(Reuters) – The U.S. economy is strong and Wall Street has reformed practices that contributed to the financial crisis a decade ago, chief executives of some of the largest U.S. banks said in prepared testimony released by the House Financial Services Committee late on Monday.
But in discussing all the progress that has been made, there was also an acknowledgement that scars from the crisis linger, and that many consumers still have a negative perception of the financial industry.
Confidence - US - Services - Economy - Jamie
“Confidence in U.S. financial services and the American economy remains uncertain,” wrote Jamie Dimon, CEO of JPMorgan Chase & Co, the largest U.S. bank.
Testimony from CEOs of Citigroup Inc, Goldman Sachs Group Inc, Morgan Stanley, Bank of New York Mellon, State Street Corp and Northern Trust also appeared.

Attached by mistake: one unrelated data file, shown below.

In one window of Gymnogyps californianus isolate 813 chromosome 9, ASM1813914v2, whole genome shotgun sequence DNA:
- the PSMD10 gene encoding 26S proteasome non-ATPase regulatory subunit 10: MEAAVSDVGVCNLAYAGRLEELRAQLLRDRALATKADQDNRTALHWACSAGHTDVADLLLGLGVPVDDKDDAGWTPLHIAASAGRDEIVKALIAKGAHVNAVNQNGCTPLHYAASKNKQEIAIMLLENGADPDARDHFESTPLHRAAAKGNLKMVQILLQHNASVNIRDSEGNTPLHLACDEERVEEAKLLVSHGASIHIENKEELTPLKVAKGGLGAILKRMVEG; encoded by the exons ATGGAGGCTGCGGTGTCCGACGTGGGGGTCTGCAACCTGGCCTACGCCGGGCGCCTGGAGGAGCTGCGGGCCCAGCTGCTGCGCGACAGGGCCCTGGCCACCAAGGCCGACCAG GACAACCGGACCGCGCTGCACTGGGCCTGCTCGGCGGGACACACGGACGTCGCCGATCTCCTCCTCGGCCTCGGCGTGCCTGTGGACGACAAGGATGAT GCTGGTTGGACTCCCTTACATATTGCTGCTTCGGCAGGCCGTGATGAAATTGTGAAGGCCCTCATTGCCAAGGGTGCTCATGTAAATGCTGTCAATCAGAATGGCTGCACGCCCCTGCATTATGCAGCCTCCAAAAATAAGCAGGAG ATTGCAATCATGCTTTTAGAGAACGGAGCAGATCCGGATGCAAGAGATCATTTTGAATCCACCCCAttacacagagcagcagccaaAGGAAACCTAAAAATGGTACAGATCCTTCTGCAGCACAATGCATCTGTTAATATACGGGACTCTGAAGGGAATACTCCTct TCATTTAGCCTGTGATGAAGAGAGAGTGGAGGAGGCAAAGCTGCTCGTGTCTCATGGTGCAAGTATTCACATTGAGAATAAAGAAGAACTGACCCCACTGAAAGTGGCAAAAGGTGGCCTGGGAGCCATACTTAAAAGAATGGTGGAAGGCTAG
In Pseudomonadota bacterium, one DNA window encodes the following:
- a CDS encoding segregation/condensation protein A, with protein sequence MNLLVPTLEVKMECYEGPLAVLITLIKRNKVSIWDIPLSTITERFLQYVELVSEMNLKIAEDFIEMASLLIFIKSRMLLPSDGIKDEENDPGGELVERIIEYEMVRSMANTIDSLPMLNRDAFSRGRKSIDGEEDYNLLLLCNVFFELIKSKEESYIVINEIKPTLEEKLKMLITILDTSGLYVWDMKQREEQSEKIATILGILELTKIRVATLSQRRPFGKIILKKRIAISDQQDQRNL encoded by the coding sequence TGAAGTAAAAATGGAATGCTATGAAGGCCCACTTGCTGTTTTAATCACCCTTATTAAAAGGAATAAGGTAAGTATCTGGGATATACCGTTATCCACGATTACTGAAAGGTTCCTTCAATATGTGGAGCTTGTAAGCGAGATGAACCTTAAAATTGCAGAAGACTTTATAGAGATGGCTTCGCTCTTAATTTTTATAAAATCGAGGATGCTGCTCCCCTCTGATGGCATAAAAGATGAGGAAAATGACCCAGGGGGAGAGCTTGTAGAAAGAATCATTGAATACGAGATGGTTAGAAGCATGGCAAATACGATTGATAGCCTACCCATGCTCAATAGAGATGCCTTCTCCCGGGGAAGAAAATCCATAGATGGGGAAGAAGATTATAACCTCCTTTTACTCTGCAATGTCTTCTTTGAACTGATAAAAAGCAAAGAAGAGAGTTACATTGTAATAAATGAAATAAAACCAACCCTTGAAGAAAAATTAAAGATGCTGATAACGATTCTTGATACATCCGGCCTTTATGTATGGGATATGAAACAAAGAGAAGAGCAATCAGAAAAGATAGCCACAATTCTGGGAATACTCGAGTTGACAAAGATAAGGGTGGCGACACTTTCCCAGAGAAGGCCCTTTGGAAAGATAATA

Wednesday - Time - US - Banks - Congress
Wednesday will mark the first time the largest U.S. banks have appeared before Congress since the 2008 financial crisis, and will see the CEOs face off against Democratic Representative Maxine Waters and progressives including Alexandria Ocasio-Cortez, who have fiercely criticized Wall Street. Waters leads the committee which vets financial companies on behalf of the U.S. lower house.
As the 2020 election race heats up, U.S. Democrats driven by progressive firebrands like Senators Bernie Sanders and Elizabeth Warren see financial inclusion as a draw for voters.
In their testimonies, the...
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